Richard Catalano has a storehouse of solutions for problems that beset adolescents and follow them in to adulthood — academic failure, teen pregnancy, substance abuse, violence.
He’s not the first person to make a claim like that, but the programs he puts forth are backed by hard proof that they work. “Prevention science exists and it is effective,” Catalano told me when I visited his Northgate office.
Catalano is director of the Social Development Research Group in the University of Washington School of Social Work. The group started in 1979 with two people, Catalano and founder J. David Hawkins, and has grown along with the field. Now it has about 20 researchers and 50 staffers.
Catalano was lead author on a 2012 paper for The Lancet that, in collaboration with researchers from around the world, is part of an effort to let leaders and the public know the ability to deal with social problems has matured. Solutions are waiting to be put to use.
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That wasn’t true when Catalano’s career was getting started in the late 1970s and early ‘80s. “We were trying to do rehabilitation, but we were mostly doing habilitation,” he said, so they changed to focus on prevention. He recalled testing 24 programs aimed at addressing delinquency or substance abuse and finding that none was getting results.
The field of prevention science was just beginning to bloom.
Researchers such as Hawkins and Catalano identified factors that contribute either to positive behaviors and outcomes for young people or negative ones.
They and others in the field designed and tested interventions and built programs around the ones that got results. Now the challenge is to build systems to address the needs of entire communities, and the first step is to tell people who may have become jaded by past failures that data-driven solutions exist.
Some individual programs have made a name for themselves, such as Nurse-Family Partnership, in which a nurse begins working with a young woman during her pregnancy and continues the nurturing relationship through the child’s second birthday.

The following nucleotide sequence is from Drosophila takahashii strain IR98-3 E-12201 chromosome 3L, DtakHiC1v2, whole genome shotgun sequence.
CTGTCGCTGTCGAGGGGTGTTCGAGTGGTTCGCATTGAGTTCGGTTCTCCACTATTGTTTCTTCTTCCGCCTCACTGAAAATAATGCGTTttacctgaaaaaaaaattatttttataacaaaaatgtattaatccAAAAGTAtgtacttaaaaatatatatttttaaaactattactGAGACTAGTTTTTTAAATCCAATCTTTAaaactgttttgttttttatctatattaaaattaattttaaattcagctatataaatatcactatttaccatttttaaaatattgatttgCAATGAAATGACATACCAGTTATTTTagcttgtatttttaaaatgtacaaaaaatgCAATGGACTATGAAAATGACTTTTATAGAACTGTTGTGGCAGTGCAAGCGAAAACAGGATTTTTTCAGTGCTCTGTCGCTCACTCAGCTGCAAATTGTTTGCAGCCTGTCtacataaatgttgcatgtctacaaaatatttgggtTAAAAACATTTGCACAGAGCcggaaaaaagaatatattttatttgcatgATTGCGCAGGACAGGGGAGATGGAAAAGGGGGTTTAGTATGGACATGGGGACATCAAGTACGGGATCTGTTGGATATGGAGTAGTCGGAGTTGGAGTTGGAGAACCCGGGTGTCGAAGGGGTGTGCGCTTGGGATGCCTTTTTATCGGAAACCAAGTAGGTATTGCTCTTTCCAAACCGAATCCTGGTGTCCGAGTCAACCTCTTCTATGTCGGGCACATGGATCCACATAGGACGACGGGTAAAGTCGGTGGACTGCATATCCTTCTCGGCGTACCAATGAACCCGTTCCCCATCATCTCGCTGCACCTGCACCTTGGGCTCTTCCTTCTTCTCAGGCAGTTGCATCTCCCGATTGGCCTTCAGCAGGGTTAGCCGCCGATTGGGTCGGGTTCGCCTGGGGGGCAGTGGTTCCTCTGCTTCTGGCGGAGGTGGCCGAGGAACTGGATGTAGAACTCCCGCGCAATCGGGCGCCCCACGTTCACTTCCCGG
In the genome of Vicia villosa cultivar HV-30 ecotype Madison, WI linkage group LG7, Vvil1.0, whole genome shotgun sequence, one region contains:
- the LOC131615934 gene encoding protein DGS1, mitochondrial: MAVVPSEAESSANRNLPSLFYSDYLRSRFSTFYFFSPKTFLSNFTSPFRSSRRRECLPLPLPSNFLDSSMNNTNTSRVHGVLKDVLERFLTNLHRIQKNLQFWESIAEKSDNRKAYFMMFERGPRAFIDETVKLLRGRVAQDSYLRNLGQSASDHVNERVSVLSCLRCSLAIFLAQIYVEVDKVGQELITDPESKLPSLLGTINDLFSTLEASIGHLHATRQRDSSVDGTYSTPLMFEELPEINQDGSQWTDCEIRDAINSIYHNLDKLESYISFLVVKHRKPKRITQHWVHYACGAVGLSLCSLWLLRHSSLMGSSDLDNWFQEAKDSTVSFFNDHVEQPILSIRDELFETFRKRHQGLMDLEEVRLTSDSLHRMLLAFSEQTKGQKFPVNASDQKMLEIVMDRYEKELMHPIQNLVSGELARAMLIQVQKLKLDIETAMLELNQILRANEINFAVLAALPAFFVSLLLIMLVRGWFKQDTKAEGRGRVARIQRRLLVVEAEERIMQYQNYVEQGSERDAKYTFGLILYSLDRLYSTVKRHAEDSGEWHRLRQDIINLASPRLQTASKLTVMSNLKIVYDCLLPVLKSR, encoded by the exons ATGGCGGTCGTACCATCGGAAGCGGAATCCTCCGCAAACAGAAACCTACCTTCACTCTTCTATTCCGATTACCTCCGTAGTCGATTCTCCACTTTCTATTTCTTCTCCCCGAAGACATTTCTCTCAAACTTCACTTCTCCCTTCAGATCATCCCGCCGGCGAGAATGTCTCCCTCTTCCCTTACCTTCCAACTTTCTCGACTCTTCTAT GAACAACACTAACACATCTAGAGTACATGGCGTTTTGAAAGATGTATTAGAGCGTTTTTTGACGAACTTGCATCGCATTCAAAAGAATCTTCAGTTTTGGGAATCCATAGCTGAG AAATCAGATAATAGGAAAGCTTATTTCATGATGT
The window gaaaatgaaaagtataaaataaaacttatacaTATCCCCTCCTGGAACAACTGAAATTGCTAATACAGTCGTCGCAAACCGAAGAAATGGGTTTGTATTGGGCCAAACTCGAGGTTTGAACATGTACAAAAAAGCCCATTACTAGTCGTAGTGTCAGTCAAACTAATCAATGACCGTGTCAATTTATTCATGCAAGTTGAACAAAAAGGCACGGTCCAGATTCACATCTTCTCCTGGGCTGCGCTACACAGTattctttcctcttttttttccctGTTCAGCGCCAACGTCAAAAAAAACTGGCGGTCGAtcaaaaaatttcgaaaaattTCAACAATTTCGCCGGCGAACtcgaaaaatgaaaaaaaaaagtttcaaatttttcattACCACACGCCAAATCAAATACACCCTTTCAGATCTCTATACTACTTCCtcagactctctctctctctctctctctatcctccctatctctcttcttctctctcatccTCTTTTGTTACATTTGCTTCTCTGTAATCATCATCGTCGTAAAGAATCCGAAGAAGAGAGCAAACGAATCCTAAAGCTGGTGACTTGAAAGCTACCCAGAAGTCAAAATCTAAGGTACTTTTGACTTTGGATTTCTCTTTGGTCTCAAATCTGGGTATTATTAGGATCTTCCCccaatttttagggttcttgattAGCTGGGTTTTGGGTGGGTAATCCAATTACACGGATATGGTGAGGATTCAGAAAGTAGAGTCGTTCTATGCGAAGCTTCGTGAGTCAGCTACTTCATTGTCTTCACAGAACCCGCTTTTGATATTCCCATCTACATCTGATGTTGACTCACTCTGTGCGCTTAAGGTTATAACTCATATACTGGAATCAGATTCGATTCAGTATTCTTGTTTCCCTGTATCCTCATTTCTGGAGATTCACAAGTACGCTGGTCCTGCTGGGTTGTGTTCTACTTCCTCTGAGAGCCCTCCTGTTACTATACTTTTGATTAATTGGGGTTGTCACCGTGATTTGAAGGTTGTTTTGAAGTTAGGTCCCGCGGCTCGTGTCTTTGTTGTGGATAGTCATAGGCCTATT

Studies that follow families for years find numerous benefits for mother, child and community and calculate the public is saved more than $3 for every dollar spent on the program.
Catalano wants more communities to take advantage of the numerous proven programs that exist for every age group through early adulthood and said one obstacle may be loyalty to established programs whose effectiveness has not been tested. Every program should provide proof that it works.
Catalano, also said that instead of spending money a little here and a little there, he would like to see communities, areas of 25,000 to 40,000 people, blanketed with effective interventions in families and schools for two or three years, or whatever it takes to replace negative factors with positive ones. Then concentrated efforts would move to the next neighborhood and repeat the process.
The research group can do assessments of a given area identifying the risks and protective factors that young people have.
Risks and strengths are matched to approaches that reduce risks and strengthen protective factors, and the approaches are linked to specific effective programs. Communities make the choice of which risks or protective factors to focus on and which programs to use.
All around the world, fewer people are dying from infectious diseases because we are better at preventing or treating them, Catalano wrote in his paper for The Lancet.
But too many are dying from preventable behavioral causes.
The vaccines against those ills are waiting to be used in the systematic way in which we attack the flu.
Jerry Large’s column appears Monday and Thursday. Reach him at 206-0464-3346 or email@example.com Twitter @ jerrylarge.